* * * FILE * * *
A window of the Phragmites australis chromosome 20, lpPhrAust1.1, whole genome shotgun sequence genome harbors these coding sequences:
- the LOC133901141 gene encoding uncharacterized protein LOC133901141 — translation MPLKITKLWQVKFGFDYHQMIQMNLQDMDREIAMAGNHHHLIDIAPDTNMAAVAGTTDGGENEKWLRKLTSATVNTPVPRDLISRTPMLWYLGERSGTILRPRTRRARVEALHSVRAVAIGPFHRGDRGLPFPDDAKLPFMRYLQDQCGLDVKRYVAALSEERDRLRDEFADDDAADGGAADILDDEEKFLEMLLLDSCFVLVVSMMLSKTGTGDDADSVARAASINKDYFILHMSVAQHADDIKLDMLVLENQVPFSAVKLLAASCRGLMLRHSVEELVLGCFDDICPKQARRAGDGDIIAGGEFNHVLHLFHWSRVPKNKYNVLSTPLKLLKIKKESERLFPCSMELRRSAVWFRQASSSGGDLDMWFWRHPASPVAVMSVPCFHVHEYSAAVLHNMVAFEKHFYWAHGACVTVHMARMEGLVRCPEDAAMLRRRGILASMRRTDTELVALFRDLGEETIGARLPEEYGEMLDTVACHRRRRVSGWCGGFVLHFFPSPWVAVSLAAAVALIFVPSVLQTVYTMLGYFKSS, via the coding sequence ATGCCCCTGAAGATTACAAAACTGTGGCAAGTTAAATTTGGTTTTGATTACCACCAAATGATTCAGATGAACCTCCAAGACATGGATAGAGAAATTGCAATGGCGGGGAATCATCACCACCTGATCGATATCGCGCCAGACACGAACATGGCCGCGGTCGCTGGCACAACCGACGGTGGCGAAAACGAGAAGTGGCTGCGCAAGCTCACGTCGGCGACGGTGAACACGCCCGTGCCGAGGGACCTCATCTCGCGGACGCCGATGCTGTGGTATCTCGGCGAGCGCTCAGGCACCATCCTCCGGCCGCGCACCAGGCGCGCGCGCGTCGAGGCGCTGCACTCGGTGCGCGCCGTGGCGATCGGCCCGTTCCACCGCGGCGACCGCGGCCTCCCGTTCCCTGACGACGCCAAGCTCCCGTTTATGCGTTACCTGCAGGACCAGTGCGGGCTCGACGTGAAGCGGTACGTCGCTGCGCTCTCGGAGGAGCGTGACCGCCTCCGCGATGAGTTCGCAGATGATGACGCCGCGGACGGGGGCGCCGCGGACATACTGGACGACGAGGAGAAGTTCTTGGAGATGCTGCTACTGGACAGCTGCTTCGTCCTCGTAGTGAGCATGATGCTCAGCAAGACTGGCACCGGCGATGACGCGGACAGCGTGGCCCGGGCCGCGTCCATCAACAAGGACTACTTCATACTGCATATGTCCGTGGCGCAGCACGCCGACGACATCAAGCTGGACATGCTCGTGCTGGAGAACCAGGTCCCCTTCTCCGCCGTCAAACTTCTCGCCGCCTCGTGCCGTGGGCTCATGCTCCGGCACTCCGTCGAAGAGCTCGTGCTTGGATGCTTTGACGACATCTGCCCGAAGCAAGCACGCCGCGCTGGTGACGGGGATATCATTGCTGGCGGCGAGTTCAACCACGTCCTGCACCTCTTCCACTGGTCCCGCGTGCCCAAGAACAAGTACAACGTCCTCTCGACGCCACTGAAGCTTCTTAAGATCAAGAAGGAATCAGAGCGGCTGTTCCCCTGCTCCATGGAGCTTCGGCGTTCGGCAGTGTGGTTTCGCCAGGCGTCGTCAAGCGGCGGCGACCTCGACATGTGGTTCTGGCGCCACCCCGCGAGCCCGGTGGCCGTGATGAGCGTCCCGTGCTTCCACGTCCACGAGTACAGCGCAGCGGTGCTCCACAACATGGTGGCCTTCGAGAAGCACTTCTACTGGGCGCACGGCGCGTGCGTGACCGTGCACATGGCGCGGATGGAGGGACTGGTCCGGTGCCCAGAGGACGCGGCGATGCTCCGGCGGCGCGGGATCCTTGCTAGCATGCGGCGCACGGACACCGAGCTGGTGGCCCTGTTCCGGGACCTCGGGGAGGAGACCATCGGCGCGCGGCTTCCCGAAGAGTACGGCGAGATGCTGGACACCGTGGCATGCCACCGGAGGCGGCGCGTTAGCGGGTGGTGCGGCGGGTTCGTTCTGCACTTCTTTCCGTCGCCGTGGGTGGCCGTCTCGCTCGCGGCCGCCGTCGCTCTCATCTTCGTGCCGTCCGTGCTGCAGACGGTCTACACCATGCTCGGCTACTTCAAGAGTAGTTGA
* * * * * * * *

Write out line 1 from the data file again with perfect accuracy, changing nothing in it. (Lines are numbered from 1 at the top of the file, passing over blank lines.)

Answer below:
A window of the Phragmites australis chromosome 20, lpPhrAust1.1, whole genome shotgun sequence genome harbors these coding sequences: